Not acting for personal tax

Issue disengagement letter?

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I have recently watched a video explaining a live practice visit and am looking hard at my own files.

I have several clients who signed an engagement letter for personal tax but now no longer want me to do their personal tax returns.

These engagement letters are getting rather old, and I think I should issue a disengagement letter to them, although obviously explaining that I will send a new engagement letter if they require my services in future.

Is that the sort of thing a practice regulator would want me to do? 

Do you think it's a good idea?

Replies (10)

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By Truthsayer
01st May 2023 11:45

Yes and yes.

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By Ruddles
01st May 2023 11:52

I guess the answer to the first depends on who the regulator is, but the answer to the second is a definite yes. EDIT - that is now a definite maybe, see below.

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By Roland195
01st May 2023 11:53

Yes and Depends - Are we talking about clients you continue to represent in other areas?

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By Wanderer
01st May 2023 11:54

If I had evidence on file that they no longer wish me to act then not sure I'd bother.

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Replying to Wanderer:
By Ruddles
01st May 2023 12:06

The main benefit of a disengagement letter is that it clearly draws a line re responsibilities. It avoids any dispute as to who, for example, is going to be responsible for filing returns, claims etc for periods ended before the disengagement date.

I am going to amend my response above - a disengagement letter is probably more appropriate when the client is leaving. If they are remaining a client, but dropping certain services, then it should be fine to issue a revised LoE setting out the scope of future services (but again making it clear as to who will be responsible for any outstanding matters prior to the change).

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By I'msorryIhaven'taclue
01st May 2023 12:09

Moonbeam wrote:

Is that the sort of thing a practice regulator would want me to do?

Yes. The vogue is to disengage, and re-engage as and when. I suppose it makes sense from a contractual liability / PII viewpoint, given there's potential for tort of negligence action not only for an act bit also an omission (ie a failure to act). Having HMRC statements and the like turning up in the post for clients who are dead parrots could I suppose catch you out.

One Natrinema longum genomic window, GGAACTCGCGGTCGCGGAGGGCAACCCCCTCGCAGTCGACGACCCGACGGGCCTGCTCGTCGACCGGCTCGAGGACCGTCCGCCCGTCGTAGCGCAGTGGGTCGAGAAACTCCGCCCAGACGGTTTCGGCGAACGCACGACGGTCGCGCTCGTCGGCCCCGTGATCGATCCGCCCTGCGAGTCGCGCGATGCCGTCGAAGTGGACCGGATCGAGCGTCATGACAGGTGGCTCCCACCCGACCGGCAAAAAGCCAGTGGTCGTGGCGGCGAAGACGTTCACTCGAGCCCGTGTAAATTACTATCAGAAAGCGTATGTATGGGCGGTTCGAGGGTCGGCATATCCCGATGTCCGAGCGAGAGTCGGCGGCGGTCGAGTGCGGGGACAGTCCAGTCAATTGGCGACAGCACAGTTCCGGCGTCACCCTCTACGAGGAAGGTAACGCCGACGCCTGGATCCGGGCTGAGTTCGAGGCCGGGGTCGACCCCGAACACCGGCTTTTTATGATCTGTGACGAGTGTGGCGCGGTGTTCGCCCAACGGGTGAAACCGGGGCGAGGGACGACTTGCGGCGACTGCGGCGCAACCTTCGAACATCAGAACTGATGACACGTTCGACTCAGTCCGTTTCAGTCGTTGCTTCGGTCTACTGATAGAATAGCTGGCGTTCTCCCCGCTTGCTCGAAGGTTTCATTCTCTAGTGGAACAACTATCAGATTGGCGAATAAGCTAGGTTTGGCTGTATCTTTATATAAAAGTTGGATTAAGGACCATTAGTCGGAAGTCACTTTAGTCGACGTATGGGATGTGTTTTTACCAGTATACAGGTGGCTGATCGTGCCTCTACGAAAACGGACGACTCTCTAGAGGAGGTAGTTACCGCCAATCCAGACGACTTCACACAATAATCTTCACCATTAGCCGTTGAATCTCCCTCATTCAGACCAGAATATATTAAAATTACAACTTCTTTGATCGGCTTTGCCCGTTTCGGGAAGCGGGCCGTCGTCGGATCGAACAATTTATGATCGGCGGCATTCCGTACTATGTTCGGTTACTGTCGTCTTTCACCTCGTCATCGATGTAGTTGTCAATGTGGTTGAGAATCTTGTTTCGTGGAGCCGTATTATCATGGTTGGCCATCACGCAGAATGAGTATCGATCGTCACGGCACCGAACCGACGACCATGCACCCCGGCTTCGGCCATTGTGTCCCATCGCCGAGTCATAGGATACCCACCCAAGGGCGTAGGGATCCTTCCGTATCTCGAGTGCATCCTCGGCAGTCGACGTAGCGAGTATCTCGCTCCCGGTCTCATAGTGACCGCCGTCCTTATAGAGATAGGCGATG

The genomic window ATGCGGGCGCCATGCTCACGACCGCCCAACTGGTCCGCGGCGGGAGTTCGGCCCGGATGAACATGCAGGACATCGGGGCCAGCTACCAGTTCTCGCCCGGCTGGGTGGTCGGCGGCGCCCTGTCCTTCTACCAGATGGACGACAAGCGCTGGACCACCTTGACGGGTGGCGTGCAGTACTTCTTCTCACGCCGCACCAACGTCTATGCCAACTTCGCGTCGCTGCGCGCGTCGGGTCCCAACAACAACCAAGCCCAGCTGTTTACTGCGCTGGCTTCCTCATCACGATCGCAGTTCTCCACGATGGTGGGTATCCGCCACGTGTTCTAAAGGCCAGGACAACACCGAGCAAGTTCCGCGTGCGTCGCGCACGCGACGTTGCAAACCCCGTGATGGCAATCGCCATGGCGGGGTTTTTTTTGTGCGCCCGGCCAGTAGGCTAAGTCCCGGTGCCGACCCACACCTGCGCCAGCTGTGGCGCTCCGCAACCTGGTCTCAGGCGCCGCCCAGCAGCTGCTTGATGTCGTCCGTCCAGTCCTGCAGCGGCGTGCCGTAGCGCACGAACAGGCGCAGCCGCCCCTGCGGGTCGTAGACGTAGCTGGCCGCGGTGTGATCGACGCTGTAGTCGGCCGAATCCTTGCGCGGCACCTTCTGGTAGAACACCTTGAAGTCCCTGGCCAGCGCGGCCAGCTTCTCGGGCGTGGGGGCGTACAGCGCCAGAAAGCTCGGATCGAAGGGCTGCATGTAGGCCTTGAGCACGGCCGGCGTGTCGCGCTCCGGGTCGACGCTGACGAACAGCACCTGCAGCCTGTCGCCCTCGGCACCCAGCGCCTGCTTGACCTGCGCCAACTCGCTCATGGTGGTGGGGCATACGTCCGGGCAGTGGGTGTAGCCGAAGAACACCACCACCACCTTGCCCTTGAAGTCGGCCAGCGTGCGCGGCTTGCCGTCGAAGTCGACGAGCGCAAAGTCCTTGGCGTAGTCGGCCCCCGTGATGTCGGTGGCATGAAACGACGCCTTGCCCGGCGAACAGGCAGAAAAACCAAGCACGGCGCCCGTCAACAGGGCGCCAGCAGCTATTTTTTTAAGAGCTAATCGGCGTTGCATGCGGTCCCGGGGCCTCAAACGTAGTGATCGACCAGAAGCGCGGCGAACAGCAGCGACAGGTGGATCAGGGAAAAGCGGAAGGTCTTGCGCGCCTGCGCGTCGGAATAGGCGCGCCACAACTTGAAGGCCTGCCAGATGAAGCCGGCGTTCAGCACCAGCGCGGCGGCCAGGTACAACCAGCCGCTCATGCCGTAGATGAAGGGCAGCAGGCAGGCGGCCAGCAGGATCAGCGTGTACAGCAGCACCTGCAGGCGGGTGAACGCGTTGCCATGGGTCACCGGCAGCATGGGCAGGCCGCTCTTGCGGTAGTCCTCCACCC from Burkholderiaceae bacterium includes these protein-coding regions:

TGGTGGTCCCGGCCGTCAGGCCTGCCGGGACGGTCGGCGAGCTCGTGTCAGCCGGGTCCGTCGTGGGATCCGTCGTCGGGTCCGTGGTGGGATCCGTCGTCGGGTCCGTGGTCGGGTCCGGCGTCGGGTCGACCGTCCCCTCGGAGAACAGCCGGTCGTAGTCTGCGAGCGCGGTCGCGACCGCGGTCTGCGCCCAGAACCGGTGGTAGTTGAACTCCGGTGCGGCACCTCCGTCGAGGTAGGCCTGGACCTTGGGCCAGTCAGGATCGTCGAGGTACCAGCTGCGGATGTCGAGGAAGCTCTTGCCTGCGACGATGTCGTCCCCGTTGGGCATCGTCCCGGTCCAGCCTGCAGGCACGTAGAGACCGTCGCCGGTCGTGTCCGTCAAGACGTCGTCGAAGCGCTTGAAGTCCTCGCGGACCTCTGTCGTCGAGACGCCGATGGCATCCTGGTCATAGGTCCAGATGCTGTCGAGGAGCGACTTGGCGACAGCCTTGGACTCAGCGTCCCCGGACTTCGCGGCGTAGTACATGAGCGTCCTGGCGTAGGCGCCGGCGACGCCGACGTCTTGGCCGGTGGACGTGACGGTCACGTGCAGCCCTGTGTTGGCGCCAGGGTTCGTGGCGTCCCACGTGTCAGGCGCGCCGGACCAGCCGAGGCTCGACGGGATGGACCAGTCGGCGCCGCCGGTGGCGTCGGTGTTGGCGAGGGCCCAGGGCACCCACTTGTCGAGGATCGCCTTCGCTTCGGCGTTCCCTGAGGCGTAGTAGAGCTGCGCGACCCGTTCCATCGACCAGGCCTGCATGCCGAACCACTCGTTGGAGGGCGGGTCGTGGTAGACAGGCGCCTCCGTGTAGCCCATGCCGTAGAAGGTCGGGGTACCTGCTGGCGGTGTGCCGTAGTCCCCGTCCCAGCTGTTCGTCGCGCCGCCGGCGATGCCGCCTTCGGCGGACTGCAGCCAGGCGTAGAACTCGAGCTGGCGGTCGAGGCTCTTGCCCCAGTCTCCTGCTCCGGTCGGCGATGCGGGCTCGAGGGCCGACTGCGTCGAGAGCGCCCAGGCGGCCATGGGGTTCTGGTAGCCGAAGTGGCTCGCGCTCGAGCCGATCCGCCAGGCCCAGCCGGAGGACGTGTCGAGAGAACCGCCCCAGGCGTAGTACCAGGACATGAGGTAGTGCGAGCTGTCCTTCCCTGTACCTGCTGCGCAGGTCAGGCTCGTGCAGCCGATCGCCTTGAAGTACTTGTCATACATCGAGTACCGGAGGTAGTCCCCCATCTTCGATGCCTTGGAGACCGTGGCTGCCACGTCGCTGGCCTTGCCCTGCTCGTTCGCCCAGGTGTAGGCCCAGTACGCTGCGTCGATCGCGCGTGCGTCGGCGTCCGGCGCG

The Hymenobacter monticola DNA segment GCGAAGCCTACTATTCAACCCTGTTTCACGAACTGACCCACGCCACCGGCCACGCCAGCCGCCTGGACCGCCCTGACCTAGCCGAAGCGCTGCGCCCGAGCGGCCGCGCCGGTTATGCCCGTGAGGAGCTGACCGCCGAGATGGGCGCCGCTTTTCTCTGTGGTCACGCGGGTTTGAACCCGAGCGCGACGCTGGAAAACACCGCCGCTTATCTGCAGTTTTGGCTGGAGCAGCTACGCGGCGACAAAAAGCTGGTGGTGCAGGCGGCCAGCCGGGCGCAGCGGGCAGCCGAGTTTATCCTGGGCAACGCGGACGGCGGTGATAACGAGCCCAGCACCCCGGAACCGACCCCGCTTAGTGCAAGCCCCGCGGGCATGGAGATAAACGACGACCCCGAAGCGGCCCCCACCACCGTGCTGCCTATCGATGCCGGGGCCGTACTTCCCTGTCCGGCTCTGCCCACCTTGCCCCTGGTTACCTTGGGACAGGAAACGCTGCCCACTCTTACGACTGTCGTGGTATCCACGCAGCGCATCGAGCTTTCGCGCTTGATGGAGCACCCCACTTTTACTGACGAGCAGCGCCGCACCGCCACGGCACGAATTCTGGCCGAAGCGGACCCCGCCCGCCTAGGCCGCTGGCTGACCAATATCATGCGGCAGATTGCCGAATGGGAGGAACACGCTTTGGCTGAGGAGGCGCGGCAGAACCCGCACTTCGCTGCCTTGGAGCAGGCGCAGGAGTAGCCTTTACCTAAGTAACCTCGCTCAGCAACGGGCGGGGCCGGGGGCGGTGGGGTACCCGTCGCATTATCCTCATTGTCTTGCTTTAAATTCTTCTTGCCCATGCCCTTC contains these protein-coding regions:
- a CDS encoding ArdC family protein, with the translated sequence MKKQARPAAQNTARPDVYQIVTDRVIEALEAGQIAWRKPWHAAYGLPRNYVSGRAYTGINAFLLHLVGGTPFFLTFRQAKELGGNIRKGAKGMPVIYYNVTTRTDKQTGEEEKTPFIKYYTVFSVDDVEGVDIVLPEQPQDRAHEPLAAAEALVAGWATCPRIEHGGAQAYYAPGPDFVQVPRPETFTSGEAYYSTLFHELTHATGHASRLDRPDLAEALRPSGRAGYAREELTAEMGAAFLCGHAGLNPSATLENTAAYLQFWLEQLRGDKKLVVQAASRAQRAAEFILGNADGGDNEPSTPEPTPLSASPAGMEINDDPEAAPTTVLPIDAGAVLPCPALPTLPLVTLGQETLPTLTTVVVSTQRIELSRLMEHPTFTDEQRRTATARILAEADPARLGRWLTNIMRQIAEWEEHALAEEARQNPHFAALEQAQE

I daresay from your supervisor's point of view there's a perceived exposure to AML risk, by not re-identifying and re-assessing the client risk every other Tuesday.

Moonbeam]</p> <p>[quote=Moonbeam wrote:

Do you think it's a good idea?

No. Our letters of engagement covered dormant periods, and contractually put the onus on the client to rekindle the relationship rather than on us to be proactive.

Some of our "occasionals" were clients' spouses, so disengaging was a poor PR move. On the other hand client ID procedure, verification, assessment and and LofEs doesn't take long these days, so life's simpler if you just roll with it.

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By Winnie Wiggleroom
01st May 2023 19:05

Are you not meant to periodically ask a client to re-sign a LOE? If you did that presumably the latest one would not include personal tax. Seems to me thats the obvious solution.

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By Moonbeam
02nd May 2023 14:35

Sorry - I was talking about clients whose limited company I act for. I can't send a new engagement letter to individuals who no longer require me to do their tax returns as that's the only thing I was engaged for previously.

However, as usual your comments are very clear and helpful.

I think I will send these people a disengagement letter, making it clear they are welcome to request me to act for them in future, triggering a new LOE in that case and stating that I will no longer be their tax agent or have any further responsibilities.

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By CardiffAccountant
03rd May 2023 19:50

Am I missing something here?

If a ‘client’ emails me and says ‘thanks for everything, but I have decided to go elsewhere’, then surely a letter of disengagement is a bit pointless.

No doubt the new accountant will send a Letter of Processional Clearance, and I will provide all requested info.

Now, if I’m getting shot of a PITA client, that’s an entirely different thing.

A full disengage letter, with all the bells and whistles. No doubt, if they have been a PITA, then any problems they may encounter will be blamed on me/you.

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Replying to CardiffAccountant:
By Ruddles
03rd May 2023 20:28

What happens if you have just started to prepare the 2023 SATR?

What happens if assets have been gifted and s165 elections are to be considered?

What happens if the accounts to 31 Dec 22 have been prepared but yet to be filed?

Etc etc etc

In other words, who will be responsible for dealing with all those matters, and how will those responsibilities be evidenced?

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